Library-ified version of "LED sand" code
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README.md

Adafruit_PixelDust Library Build Status

Particle simulation for "LED sand" (or dust, or snow or rain or whatever).

This library handles the "physics engine" part of a sand/rain simulation. It does not actually render anything itself and needs to work in conjunction with a display library to handle graphics. The term "physics" is used loosely here...it's a relatively crude algorithm that's appealing to the eye but takes many shortcuts with collision detection, etc.

Using Your Own Image on the LED Matrix Sand Toy

Logo Example

The examples for the Raspberry Pi demonstrate a few ways to display graphics on the LED Matrix. The final example displays the Adafruit logo on a colored background. Continuing reading for help on displaying your own image.

Windows 10 UWP Application

For a code based example or to use an application that will turn an image into source code see https://github.com/porrey/ledmatrixide. This example is a fully function Windows 10 UWP application that will load an image and build code to be loaded on the LED Matrix Sand Toy.

The Demo Logo

The image in the example is a gray scale image expressed in an array of values specifying the level of white for each LED in the matrix. Since white, and subsequently grays, are expressed as equal values of red, green and blue, only one 8-bit (1-byte) value is needed per pixel. The image is a 40 by 40 pixel image and therefore the array is defined as uint8_t[40][40]. The array is defined in the header file of the example.

The code iterates the array by row and column and calculates the color to display by blending the image pixel over the background color.

Pixel Blending There are a variety of ways that imaging software can blend pixels. The most basic way is the take the alpha value of the foreground color and add it to 1 - alpha of the background color. For example, take a foreground color of a=120, r=10, g=130, b=50 and a background color of r=120, b=110, g=105. Noting that the color values are 0 to 255, the alpha decimal value is 120 / 255 or .47, the final color would be r = (.47 * 10) + ((1 - .47) * 120), g = (.47 * 130) + ((1 - .47) * 110), b = (.47 * 50) + ((1 - .47) * 105) or r = 68, g = 119, b = 79.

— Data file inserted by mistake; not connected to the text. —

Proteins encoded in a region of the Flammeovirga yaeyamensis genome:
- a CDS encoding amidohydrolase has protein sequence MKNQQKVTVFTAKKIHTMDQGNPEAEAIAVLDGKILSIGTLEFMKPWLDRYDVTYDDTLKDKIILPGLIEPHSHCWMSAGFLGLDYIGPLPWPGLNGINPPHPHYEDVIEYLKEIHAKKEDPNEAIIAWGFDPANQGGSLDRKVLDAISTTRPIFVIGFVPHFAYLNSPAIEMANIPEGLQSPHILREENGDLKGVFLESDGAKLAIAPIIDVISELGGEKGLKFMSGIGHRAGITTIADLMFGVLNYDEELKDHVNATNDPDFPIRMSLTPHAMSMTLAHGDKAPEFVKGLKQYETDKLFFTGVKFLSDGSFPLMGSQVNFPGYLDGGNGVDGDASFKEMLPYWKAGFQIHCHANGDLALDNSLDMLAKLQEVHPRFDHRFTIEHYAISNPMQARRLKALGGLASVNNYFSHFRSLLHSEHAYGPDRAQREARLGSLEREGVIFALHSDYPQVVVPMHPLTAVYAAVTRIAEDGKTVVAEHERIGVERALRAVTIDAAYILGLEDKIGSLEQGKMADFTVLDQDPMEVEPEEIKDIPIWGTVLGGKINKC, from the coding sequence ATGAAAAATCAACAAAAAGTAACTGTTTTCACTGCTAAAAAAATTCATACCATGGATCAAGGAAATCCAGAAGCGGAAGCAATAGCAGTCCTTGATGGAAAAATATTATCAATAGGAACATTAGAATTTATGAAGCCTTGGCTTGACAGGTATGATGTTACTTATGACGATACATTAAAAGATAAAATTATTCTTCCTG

The result of the blended pixel is applied to the LED matrix via the library method led_canvas_set_pixel(). This method, shown below, takes a position specified by the x (horizontal position or column, 0 to width - 1) and y (vertical position or row, 0 to height - 1) coordinates and the color expressed in its red, green and blue components (0 to 255).

led_canvas_set_pixel(x, y, r, g, b);

Rendering The set pixel method is always called within the while(running) loop and writes to an off-screen canvas. The current canvas and the off-screen canvas are swapped out during the refresh of the screen. This technique is common and is called double-buffering.

Applying the Obstacles

Library Method Used

The Pixel Dust library allows pixels on the grid to be defined as obstacles. The 'dust' pixels (or grains as they are referred to from this point forward) are unable to occupy these potions and will collide and bounce off of them. These pixels are defined using the setPixel() method. This method takes a position in the form of x (horizontal position or column, 0 to width - 1) and y (vertical position or row, 0 to height - 1)as shown below.

sand->setPixel(x, y);

When displaying an image on the matrix, it stands to reason that we do not want the grains to occupy the same space and we would like them to bounce off the image. Drawing the image is not enough, we need to identify each pixel occupied by the as an obstacle. Since we only need to call the setPixel() method when we want to define the obstacle we are either calling it or NOT calling indicating we have a binary outcome. Thus, we need only a bit to represent each obstacle. If the bit is 1 then call setPixel() for the corresponding position, if it is 0 don't call it.

Obstacles in the Demo

The demo defines a 40-bit by 40-bit array (which translate to a 40-byte by 5-byte array) corresponding to each pixel in the logo. The code that reads this array is shown below.

int x1 = (width  - LOGO_WIDTH ) / 2;
int y1 = (height - LOGO_HEIGHT) / 2;

for(y=0; y<LOGO_HEIGHT; y++)
{
	for(x=0; x<LOGO_WIDTH; x++)
	{
		uint8_t c = logo_mask[y][x / 8];